The real shock came (spoiler alert) when Dorothy and her crew discovered that the Great and Powerful Oz was in fact a little dude who wasn’t all that powerful, but knew a thing or two about creating the illusion of power.
Illusions can be powerful things. They can provide entertainment and awe. My daughter’s eyes would light up when my good friend (who is a terrible magician) would produce a quarter from behind her ear. That lasted until she was about 8, then the green mist lifted and the curtain dropped.
At twelve, she still occasionally asks him to do the trick, but mostly just to giggle and say, “I can’t believe I used to fall for that!”
A powerful illusion can alter our beliefs and influence our actions; this is where yesterday’s Spanish bond auction comes into play.
It is time to peek behind the curtain and make a few dollars.
Going Once, Going Twice, Sold!
Yesterday, Spain auctioned €2.6 billion in two and ten year notes to what appeared to be eager buyers. Notably, the bid to cover ratio -- a measure of how much demand there is for an issue -- improved considerably since the last auction of similar maturities.
Importantly, the 10 year note stayed under the 6% level. This is a critical level according to commentators around the globe which, if breached, will make Spanish debt levels unsustainable.
The first two times the Spanish 10 year jumped above 6%, in July and November of last year, apparently weren’t as critical.
When that level was last breached, the critical level suddenly jumped to 7%. Poof! “Everything is fine, there is another hundred basis points to go before there is any real trouble,” a booming voice said.
The truth is that the level of interest rates is an illusion: They simply don’t matter.
The ECB will find a way to create funding for auctions in troubled European sovereigns. There are the overt measures, like the LTRO (long term refunding operations), as well as more typical measures. And of course there is the IMF, which has been busily raising money for its own “firewall” for Europe.
The interest rate market is heavily manipulated and can easily be made to look as if everything is fine... until Toto does some sniffing around the curtain.
“Pay no attention to the man behind the curtain.”
If Spain were as stable as its sovereign interest rates suggest, then its stock market would not be cratering.
The IBEX 35, comprised of the most liquid stocks on the Spanish market, hit a new 52-week low not long after yesterday’s “successful” auction and closed near those levels. The IBEX 35 is one third financials, and it is the Spanish banks that are telling the real story.
Spanish banks will need to be recapitalized, despite official denials from the Eurozone. They cannot survive in their current structure given the surrounding conditions:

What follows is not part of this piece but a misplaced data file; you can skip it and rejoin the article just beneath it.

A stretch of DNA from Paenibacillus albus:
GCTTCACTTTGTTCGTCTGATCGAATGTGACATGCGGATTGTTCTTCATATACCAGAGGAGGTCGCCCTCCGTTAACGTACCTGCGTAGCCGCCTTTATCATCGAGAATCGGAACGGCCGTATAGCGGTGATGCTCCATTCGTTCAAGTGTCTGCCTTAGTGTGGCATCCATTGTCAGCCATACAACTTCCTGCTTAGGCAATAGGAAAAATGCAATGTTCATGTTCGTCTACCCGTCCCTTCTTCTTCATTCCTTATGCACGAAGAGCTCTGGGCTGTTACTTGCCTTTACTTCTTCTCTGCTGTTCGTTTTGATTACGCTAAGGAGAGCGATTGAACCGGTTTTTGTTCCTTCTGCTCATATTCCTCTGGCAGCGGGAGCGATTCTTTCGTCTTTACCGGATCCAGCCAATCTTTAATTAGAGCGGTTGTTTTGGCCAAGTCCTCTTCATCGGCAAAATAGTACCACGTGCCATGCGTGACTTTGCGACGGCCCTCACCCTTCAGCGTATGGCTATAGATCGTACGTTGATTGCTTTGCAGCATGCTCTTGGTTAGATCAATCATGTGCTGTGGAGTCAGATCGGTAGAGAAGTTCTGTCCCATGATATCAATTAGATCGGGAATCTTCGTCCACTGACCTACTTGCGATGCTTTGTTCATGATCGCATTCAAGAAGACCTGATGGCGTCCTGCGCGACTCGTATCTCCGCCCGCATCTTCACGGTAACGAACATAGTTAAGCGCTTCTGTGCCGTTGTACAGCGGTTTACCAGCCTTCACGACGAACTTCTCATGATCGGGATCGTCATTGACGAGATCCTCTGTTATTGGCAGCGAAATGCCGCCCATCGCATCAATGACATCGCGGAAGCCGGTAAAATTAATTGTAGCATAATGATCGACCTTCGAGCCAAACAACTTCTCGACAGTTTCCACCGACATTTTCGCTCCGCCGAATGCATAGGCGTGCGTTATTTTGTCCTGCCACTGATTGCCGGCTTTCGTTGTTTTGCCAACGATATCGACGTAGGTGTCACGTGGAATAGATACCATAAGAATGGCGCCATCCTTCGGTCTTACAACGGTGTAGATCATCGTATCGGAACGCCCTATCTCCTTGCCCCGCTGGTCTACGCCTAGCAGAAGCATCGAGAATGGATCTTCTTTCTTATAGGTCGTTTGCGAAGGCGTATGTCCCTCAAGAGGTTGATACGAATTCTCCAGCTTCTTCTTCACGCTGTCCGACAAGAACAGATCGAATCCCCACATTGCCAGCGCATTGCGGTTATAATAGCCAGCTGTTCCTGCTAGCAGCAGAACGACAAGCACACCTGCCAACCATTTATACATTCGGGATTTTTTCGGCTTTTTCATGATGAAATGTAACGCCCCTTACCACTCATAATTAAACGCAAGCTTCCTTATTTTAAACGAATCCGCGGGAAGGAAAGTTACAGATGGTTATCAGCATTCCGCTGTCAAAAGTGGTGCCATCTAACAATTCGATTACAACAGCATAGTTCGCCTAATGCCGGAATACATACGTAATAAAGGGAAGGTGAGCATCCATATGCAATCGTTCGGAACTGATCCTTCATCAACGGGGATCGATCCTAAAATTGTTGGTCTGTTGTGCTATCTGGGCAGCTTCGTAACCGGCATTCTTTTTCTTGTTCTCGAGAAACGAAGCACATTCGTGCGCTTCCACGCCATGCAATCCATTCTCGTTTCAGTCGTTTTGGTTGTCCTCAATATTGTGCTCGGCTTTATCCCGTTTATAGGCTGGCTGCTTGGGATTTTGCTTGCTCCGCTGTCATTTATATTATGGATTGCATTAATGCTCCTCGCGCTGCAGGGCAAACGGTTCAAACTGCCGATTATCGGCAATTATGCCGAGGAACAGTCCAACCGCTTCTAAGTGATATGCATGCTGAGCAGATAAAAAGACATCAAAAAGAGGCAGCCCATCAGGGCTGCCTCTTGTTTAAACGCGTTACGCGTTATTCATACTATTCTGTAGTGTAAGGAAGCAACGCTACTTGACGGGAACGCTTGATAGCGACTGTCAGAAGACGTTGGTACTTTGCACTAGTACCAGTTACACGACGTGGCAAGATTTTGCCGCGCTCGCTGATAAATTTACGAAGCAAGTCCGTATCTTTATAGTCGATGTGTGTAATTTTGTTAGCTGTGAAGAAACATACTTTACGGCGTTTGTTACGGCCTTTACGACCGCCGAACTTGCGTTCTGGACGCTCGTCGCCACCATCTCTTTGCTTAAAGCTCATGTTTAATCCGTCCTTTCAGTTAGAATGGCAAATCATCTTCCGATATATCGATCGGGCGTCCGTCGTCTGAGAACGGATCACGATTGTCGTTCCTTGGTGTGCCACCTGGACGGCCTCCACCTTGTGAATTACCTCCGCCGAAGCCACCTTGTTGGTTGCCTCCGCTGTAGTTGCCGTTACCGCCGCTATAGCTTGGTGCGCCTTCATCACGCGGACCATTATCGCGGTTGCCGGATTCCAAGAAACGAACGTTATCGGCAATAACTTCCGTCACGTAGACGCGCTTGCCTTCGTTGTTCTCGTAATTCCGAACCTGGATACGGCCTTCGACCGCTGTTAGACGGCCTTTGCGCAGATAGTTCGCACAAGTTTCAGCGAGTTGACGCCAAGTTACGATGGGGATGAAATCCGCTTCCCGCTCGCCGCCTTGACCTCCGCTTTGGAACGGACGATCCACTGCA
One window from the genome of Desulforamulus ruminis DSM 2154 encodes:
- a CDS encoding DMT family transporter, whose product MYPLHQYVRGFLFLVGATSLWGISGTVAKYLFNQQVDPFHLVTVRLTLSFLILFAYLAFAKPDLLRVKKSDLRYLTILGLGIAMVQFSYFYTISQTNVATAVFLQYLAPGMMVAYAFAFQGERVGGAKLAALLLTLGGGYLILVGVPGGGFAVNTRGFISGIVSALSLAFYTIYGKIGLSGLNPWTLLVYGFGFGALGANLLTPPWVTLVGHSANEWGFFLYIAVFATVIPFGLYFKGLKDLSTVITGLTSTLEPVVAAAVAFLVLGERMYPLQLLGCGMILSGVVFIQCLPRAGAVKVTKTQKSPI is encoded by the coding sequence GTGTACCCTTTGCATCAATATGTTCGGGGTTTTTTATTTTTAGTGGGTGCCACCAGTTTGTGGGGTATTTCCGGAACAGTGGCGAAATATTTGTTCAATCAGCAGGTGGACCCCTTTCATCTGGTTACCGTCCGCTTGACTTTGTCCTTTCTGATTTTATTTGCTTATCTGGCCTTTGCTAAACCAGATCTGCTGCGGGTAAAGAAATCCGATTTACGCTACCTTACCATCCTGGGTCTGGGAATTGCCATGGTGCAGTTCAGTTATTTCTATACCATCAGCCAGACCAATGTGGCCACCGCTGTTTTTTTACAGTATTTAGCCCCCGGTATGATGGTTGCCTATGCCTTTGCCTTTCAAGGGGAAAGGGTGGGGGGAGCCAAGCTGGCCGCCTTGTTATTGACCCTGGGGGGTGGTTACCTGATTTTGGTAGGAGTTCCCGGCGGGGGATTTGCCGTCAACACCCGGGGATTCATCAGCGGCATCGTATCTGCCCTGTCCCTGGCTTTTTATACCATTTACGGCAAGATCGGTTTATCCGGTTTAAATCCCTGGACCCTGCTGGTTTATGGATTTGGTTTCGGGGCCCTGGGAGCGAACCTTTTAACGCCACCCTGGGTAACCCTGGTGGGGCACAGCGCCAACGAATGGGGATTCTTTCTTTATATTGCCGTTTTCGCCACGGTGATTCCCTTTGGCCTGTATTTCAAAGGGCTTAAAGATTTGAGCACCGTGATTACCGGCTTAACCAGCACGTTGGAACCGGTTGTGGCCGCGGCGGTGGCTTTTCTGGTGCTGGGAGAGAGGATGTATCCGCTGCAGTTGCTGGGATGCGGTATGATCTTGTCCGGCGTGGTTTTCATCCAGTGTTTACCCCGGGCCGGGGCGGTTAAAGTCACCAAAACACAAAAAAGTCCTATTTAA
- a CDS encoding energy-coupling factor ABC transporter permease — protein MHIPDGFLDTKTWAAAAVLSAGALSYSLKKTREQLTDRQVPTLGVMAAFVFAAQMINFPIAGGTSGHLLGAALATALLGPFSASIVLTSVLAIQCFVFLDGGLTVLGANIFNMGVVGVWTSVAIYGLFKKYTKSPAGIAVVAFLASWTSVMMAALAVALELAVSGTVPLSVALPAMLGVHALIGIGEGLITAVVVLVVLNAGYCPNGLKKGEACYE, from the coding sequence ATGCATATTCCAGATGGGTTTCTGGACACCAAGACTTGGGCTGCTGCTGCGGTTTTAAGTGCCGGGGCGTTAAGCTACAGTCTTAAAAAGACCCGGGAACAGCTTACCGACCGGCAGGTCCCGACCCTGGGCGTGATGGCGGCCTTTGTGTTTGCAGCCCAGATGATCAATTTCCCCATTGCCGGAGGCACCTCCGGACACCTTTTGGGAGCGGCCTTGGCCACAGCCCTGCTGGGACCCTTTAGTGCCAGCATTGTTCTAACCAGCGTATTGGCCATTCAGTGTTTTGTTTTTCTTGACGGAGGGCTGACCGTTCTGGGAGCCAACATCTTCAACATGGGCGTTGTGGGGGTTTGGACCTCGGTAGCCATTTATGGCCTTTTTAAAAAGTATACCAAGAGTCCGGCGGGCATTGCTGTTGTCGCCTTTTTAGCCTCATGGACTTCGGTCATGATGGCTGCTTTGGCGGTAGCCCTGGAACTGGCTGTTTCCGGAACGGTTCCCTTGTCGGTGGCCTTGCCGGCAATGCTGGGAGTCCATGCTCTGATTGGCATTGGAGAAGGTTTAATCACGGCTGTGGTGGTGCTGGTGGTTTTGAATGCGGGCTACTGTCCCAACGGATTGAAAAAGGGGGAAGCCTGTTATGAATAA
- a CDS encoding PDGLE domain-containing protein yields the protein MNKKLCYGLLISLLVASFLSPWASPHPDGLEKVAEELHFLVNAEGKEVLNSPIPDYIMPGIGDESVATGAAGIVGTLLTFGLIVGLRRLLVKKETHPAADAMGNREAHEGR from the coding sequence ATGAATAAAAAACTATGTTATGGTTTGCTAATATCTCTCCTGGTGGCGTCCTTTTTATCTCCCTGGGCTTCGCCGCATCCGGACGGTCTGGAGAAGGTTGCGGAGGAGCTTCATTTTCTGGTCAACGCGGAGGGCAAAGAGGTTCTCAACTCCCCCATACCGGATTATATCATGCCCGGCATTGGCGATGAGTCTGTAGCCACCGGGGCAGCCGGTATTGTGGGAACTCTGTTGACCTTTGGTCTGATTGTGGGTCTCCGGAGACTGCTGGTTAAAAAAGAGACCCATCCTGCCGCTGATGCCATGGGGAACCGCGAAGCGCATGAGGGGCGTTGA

- Bad loans top 8% -- or €144 billion -- which is equivalent to about 10% of Spanish GDP
- Overall lending is dropping at a 3% annual rate
- Housing prices slumped more than 7.2% over the last year
- Housing is down approximately 26% since the 2007 peak
- Spanish banks already own 20% of the nation’s empty houses
The economic situation in Spain is arguably worse than the situation in Greece was two years ago. It took two years of can kicking before tiny Greece needed a bailout, and they haven’t even begun to work out how to recapitalize their banks. Spain and its banking system are much larger and are likely to unravel much more quickly than Greece.
When you pull back the curtain and look at the Spanish stock market and its banking system, it is telling you to buy American.
Specifically, the ultimate flight to quality in jittery markets: US Treasuries.
Now, some regular readers are jumping up and down right now saying, “Just a few weeks ago you said to sell bonds now!” I absolutely did, and you can read that article HERE.
Let me explain...
If you are long bonds as an investment -- meaning, something you intend to hold for several years -- you should use these bond rallies to lighten that exposure. I will stick to my bearish long term outlook on bonds.
But in the short term, over the next few months, bonds are likely to trade fairly well, remaining at least stable if not appreciating. This will be driven by growing (or re-growing) concerns in Europe, specifically in Spain, but also France, Italy, and Greece, all of which will have elections in the next 30 - 45 days. It will be further supported by any perceived cracks in Chinese or US growth.
As a trader, the TLT (iShares 20+ Treasury Fund) or any of its long levered derivatives look interesting from the long side as concerns rise in Europe.
As an investor, I am looking to lighten up on bond holdings with this rally.
The illusion of European stability is rapidly fading, and I plan on looking back thinking, “I am glad I DIDN’T fall for that one.”
Price Shock Trader